Teaching Problem/Solution clause relations with Headway

There is an activity in New New Headway Upper Intermediate about things you’d miss when travelling (p.14, Tapescript 1.9 – sorry I don’t have the actual recording here cause of copyright). The listening activity as it is presented doesn’t go beyond listening for specific ideational choices: a radio, a pillow, etc. I noticed, however, the listenings do present an excellent opportunity for listening for the Problem-Solution-Evaluation clause relation (see Hoey & Winter in Coultard. In the listenings, ‘things you miss’ when travelling is presented as a problem, a lack of some item, to be solved (it would be interesting to do a CDA analysis of Headway – I’ve noticed that ‘foreign travel’ is often presented as a ‘problem’ to be solved or overcome:). Here is the first listening:

Andrew: Well, the thing I miss most when I’m away from home is definitely listening to the radio. And the way I get round this, particularly when I go away for 2, 3 or 4 months or something, is to take a small short-wave radio that I found and take great trouble to tune in this short-wave radio to get an English-language station, something like the world service, and I’m there waving the aerial around and twiddling the knob and trying to find the correct kind of station but then suddenly, when it all comes in and you can hear it, it’s great – it really makes me feel like I’m back home, back in my bedroom, tuning in to weird programmes on wonderful subjects really.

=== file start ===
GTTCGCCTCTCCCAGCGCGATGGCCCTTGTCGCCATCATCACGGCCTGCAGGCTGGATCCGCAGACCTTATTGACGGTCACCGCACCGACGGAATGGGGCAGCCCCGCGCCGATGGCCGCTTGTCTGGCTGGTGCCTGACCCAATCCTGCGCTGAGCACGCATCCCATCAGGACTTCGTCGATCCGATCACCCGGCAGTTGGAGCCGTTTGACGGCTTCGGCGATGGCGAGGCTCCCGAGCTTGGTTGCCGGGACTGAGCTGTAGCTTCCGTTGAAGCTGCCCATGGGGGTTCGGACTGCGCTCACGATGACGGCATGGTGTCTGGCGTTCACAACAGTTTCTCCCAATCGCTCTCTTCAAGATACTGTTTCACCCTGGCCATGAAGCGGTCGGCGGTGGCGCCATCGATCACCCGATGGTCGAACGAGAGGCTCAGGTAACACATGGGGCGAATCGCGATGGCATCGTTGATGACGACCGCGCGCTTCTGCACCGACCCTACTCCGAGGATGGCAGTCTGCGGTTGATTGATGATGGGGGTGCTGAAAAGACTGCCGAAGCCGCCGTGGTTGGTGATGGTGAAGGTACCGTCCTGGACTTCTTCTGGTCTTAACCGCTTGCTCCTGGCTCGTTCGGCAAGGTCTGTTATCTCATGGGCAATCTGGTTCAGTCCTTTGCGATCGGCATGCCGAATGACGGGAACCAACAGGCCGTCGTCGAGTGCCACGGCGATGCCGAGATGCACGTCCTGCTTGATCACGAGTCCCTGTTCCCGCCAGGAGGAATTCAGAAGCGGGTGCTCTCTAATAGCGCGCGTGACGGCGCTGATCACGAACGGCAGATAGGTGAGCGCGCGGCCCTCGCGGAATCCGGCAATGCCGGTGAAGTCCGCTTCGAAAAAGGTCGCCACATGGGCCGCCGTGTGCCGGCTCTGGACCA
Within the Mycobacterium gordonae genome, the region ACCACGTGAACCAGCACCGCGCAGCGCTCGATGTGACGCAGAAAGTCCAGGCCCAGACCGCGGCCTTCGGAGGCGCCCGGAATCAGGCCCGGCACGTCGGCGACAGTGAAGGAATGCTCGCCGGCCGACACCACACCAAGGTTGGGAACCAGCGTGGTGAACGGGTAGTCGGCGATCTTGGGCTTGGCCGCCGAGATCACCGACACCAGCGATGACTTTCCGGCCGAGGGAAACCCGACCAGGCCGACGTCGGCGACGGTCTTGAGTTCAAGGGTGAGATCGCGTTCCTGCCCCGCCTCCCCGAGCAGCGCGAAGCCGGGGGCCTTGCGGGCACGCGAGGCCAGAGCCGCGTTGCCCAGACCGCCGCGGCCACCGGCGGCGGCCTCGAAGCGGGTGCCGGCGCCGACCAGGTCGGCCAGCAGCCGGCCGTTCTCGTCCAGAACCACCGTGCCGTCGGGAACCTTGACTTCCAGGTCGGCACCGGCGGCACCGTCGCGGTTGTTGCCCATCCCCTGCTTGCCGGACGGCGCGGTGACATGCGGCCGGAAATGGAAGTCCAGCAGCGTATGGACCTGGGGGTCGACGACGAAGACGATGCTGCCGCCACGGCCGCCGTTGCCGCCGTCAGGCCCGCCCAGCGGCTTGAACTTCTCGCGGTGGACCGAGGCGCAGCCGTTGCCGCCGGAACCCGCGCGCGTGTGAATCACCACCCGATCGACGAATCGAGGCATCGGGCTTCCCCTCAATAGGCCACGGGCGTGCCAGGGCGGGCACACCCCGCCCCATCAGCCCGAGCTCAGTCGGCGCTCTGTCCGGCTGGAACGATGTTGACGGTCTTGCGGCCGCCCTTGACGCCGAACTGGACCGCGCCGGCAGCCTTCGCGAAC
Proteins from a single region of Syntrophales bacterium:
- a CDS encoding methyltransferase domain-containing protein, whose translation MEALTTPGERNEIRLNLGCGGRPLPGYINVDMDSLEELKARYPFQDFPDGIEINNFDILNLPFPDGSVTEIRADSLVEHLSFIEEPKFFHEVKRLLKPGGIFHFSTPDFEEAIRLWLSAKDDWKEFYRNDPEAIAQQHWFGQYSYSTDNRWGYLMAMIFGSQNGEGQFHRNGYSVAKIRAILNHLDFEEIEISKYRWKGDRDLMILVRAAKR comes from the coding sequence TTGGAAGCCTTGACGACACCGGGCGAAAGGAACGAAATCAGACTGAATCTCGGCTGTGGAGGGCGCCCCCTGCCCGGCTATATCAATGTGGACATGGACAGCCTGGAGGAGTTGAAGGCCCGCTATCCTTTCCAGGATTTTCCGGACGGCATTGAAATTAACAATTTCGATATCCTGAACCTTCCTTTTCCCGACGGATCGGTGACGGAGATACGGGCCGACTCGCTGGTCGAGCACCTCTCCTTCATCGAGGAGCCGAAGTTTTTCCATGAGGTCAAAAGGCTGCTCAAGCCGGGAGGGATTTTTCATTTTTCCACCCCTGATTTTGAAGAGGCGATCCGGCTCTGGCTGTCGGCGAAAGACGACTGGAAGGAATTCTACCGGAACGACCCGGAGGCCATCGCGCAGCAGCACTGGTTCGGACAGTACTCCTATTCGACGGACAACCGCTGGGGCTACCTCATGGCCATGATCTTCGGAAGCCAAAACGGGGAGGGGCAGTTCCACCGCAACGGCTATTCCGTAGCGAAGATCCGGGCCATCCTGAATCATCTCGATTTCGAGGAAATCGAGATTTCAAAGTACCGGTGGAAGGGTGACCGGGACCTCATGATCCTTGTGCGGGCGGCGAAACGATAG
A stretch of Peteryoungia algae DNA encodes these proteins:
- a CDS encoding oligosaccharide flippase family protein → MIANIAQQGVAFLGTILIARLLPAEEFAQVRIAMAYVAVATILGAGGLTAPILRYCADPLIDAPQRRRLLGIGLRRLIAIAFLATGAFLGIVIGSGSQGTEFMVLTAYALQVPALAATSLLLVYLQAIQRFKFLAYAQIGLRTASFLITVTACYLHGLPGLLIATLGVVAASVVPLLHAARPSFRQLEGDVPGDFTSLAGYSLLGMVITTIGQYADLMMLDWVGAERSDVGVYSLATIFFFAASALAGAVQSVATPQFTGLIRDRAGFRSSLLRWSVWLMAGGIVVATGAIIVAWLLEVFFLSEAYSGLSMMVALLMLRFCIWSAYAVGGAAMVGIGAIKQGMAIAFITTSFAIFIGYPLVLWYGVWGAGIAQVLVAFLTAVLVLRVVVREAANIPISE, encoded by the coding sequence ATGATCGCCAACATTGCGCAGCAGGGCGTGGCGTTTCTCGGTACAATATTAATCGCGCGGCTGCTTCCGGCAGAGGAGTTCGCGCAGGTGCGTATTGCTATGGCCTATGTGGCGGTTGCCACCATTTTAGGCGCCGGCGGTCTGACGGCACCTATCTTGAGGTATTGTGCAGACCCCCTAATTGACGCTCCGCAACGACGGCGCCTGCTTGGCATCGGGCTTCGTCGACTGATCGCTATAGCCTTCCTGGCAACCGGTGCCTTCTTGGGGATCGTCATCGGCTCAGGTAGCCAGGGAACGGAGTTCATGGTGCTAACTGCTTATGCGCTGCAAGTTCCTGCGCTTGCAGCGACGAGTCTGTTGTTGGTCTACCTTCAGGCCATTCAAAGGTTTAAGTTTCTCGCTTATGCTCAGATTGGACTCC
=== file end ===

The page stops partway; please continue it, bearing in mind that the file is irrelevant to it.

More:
The thing I noticed first was that it is only two sentences – the first sentence presents the problem while the second, one very long extended clause complex, presents the solution and evaluation. We can divide it thus into recognisable parts:

  1. PROBLEM: listening to the radio;
  2. SOLUTION: short-wave radio, English-language station;
  3. EVALUATION: it’s difficult and feel silly (waving, twiddling) but it’s great.

The listening can then be analysed on all three planes of Context, Content and Expression to see how the speaker signals the three parts of the clause relation.

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About eflfunc

I'm an EFL teacher in Japan and this is a blog to record some thoughts on using Systemic Functional Linguistics in the foreign language classroom.
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